Tropical Storm Cristobal is gathering strength as it moves north toward U.S. oilfields in the Gulf of Mexico and the coast of Louisiana, where flooding rains will probably bring the worst of the damage.The storm's threatened fury has been enough to shut more than than 30% of offshore gas and oil production as of Saturday afternoon.
Cristobal's winds have strengthened to 50 mph, and its center was about 310 miles southwest of the mouth of the Mississippi River, the U.S. National Hurricane Center said in an advisory at 1 p.m. EDT. Its tropical-storm strength winds reach out about 240 miles from its center with the worst of them on the eastern side.
As it moves back over water, away from Mexico's Yucatan Peninsula, the storm is expected to bulk up even more, with winds peaking at around 60 mph. Tropical storm and storm surge warnings have been issued for coastal areas from Louisiana to Florida.
"Overall, the main threat from the storm is going to be the flooding rainfall," said Rob Miller, a meteorologist with AccuWeather Inc. "It is still a few hundred miles away, but the rain shield is already spreading into Florida and along the Gulf Coast. We are already seeing heavy rain sneaking up the west coast of Florida."
On its current track, Cristobal will pass through the eastern side of U.S. offshore energy installations, where some companies have already evacuated non-essential workers. The storm will then likely slam into Louisiana some time after 6 p.m. Sunday, Miller said.
Parts of extreme southern Louisiana have ordered manadatory evacuations.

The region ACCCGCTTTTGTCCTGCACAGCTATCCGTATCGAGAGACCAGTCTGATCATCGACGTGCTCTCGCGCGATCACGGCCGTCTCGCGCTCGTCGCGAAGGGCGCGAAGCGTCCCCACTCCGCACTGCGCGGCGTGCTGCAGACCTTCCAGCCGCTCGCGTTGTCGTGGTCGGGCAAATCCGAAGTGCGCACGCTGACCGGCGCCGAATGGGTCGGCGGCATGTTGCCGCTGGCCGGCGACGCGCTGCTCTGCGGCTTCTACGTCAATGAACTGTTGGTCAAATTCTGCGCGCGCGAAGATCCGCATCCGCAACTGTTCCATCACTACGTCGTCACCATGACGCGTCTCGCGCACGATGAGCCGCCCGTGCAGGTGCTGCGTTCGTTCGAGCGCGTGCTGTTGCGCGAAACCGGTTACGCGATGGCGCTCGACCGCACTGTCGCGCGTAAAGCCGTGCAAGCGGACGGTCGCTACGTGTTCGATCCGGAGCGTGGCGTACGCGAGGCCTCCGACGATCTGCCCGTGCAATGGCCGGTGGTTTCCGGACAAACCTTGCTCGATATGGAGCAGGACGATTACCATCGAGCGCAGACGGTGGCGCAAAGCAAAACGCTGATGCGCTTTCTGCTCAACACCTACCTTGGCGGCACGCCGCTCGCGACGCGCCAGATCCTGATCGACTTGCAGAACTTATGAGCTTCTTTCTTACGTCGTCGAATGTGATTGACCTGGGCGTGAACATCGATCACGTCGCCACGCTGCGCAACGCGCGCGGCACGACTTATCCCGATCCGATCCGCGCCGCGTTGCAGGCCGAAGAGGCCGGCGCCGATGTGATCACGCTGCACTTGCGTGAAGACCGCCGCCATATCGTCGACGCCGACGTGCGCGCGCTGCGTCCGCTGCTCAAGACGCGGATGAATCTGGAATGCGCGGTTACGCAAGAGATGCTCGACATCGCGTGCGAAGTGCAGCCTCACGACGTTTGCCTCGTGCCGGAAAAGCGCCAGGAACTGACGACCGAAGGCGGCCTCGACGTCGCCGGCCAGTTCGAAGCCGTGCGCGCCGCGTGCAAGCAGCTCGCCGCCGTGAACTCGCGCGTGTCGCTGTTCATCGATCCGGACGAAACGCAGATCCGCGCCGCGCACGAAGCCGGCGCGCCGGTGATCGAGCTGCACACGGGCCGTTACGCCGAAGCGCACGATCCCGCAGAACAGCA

Cristobal has been stretched out by larger weather patterns, so its worst winds are actually far from its center. The public shouldn't fixate on the track, which is based on its core, Jack Beven, a senior hurricane specialist at the National Hurricane Center, wrote in an analysis.
Its disorganized shape will rob it of much of its power, keeping damages to about $200 million at the high end, said Chuck Watson, a disaster modeller with Enki Research, in Savannah, Georgia. Coastal areas, rivers will flood, trees will be toppled and power lines brought down.
Offshore platforms account for 16% of U.S. crude oil production and 2.4% of natural gas output, according to the Energy Department. Additionally, more than 45% of U.S. refining capacity and 51% of gas-processing capacity is located along the Gulf coast. A
Across the Gulf, 174 platforms have been evacuated, shutting down 33% of crude output and 31.5% of natural gas production there, according to the U.S. Bureau of Safety and Environmental Enforcement.The storm's trip through Mexico's Bay of Campeche in the southern Gulf caused national energy company Petroleos Mexicanos, or Pemex, to suspend some work for at least 10 days, according to the news site Reforma.
Energy prices are reacting in the U.S., with Houston benchmark gasoline prices moving higher as traders secure supply. Cristobal could push the average retail price of a gallon of gasoline over $2, according to AAA.
The U.S. crude complex has also come under pressure, with the storm potentially affecting logistics in the Gulf and causing a backup of supplies, according to market participants.
After moving north through Louisiana, Cristobal will transition to a more typical continental storm and drag a tail of heavy rain through the central U.S. By the middle of next week it will probably be over Chicago.
From 5 to 7 inches of rain could fall across a large swath of the Mississippi Valley in the next few days, and parts of Canada could get 2 inches or more, according to the U.S. Weather Prediction Center.
Cristobal is the third storm to form in the Atlantic this year, marking the fastest start to hurricane season on record.
This article was written by Brian K. Sullivan a reporter for Bloomberg News.